Woman, 20, is convicted in death of 2 in collision

The Baltimore Sun

A 20-year-old Parkton woman was convicted yesterday of two counts of auto manslaughter and other charges in the deaths of a woman and her grandson in a head-on collision in November.

Jessica L. Crumpler was found guilty by Baltimore County Circuit Judge Patrick Cavanaugh in the deaths of Audrey Baseman, 72, and her grandson, Joseph Baseman, 14, both of White Hall.

Crumpler was driving a 1998 GMC Jimmy sport utility vehicle south on York Road, near Beetree Road, when she attempted to pass a car in front of her. She crossed the double yellow line at the crest of a hill and crashed into Audrey Baseman's 1988 Chevrolet Nova, prosecutor Allan Webster said.

Crumpler, who does not have any previous criminal convictions, is scheduled to be sentenced in January. State sentencing guidelines recommend a term of three months to four years. Webster said he would ask for a sentence within that range.

Jennifer McMenamin


Small fire set in school bathroom

A small fire set in the bathroom of a Baltimore County high school sent students home early yesterday, authorities said.

Shortly before 9 a.m., county firefighters arrived at Woodlawn High and found that someone had set a plastic toilet paper holder on fire, officials said. School was closed at 10 a.m.

No one was injured in the fire, which caused about $1,000 in damage, officials said.

Elise Armacost, a spokeswoman for the county Fire Department, said that since January last year, county fire officials have responded to the school 11 times for fire-related calls, which can include reports of smoke, actual fires and fire alarms.

Nick Shields and Julie Scharper

North Point

State buys land at 1814 battle site

The state has purchased 9 acres at the site of the 19th-century Battle of North Point for preservation as a historic landmark, officials announced yesterday.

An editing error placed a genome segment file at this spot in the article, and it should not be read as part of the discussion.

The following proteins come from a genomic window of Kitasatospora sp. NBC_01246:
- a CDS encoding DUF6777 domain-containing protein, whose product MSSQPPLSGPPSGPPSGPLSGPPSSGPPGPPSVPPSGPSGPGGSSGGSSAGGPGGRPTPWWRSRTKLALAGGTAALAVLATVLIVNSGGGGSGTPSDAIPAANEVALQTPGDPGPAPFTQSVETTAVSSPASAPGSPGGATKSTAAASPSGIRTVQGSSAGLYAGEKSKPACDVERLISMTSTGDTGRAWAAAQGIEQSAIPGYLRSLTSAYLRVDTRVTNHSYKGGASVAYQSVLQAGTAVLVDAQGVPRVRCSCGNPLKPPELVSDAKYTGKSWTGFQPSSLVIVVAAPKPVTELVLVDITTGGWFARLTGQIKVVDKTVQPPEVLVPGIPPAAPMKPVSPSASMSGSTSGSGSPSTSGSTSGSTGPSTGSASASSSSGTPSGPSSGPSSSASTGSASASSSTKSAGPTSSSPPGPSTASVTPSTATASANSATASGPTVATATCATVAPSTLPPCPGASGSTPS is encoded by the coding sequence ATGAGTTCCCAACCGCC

The parcel, on North Point Road near Trappe Road, is described as the only undeveloped remnant of land where American troops fought off British invaders in September 1814 during the War of 1812. Much of the battlefield is now covered by homes, businesses and roads, including the Beltway.

The Trust for Public Land, a nonprofit land preservation and conservation group, negotiated the $1.75 million purchase of the land from Mars Super Markets. The site will be managed by the Maryland Park Service, and it is to tie in to the proposed "Star-Spangled Banner Trail" that would connect War of 1812 sites in Virginia, Washington and Maryland.

The announcement of the state's purchase of the site came on the 192nd anniversary of the end of the three-day battle.


Church wins bid for ex-nursing home

A New Jersey-based church yesterday submitted a winning bid of $231,000 to buy the former Armacost Nursing Home building near Towson, said a spokesman for the auctioneer, A.J. Biling and Co.

The nursing home, at Regester Avenue and Sherwood Road, closed last year after a state report found "deficiencies" in the facility, including mice and dirty bathrooms.

Nick Shields

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